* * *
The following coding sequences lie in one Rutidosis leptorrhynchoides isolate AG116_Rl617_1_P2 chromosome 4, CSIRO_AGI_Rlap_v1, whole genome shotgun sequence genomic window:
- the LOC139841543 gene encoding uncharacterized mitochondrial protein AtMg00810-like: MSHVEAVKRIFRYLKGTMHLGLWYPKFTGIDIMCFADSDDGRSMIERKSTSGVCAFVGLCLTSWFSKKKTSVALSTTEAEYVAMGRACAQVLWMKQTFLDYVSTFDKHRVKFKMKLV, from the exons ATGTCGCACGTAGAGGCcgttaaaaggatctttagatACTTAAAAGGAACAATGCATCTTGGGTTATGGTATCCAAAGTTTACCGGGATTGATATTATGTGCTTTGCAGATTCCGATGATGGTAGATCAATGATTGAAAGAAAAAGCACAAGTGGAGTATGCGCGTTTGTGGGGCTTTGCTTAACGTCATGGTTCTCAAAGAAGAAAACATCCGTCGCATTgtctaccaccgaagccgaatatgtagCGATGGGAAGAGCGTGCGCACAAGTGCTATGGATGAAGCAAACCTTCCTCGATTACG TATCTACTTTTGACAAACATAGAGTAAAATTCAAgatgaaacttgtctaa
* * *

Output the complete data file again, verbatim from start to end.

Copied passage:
The following coding sequences lie in one Rutidosis leptorrhynchoides isolate AG116_Rl617_1_P2 chromosome 4, CSIRO_AGI_Rlap_v1, whole genome shotgun sequence genomic window:
- the LOC139841543 gene encoding uncharacterized mitochondrial protein AtMg00810-like: MSHVEAVKRIFRYLKGTMHLGLWYPKFTGIDIMCFADSDDGRSMIERKSTSGVCAFVGLCLTSWFSKKKTSVALSTTEAEYVAMGRACAQVLWMKQTFLDYVSTFDKHRVKFKMKLV, from the exons ATGTCGCACGTAGAGGCcgttaaaaggatctttagatACTTAAAAGGAACAATGCATCTTGGGTTATGGTATCCAAAGTTTACCGGGATTGATATTATGTGCTTTGCAGATTCCGATGATGGTAGATCAATGATTGAAAGAAAAAGCACAAGTGGAGTATGCGCGTTTGTGGGGCTTTGCTTAACGTCATGGTTCTCAAAGAAGAAAACATCCGTCGCATTgtctaccaccgaagccgaatatgtagCGATGGGAAGAGCGTGCGCACAAGTGCTATGGATGAAGCAAACCTTCCTCGATTACG TATCTACTTTTGACAAACATAGAGTAAAATTCAAgatgaaacttgtctaa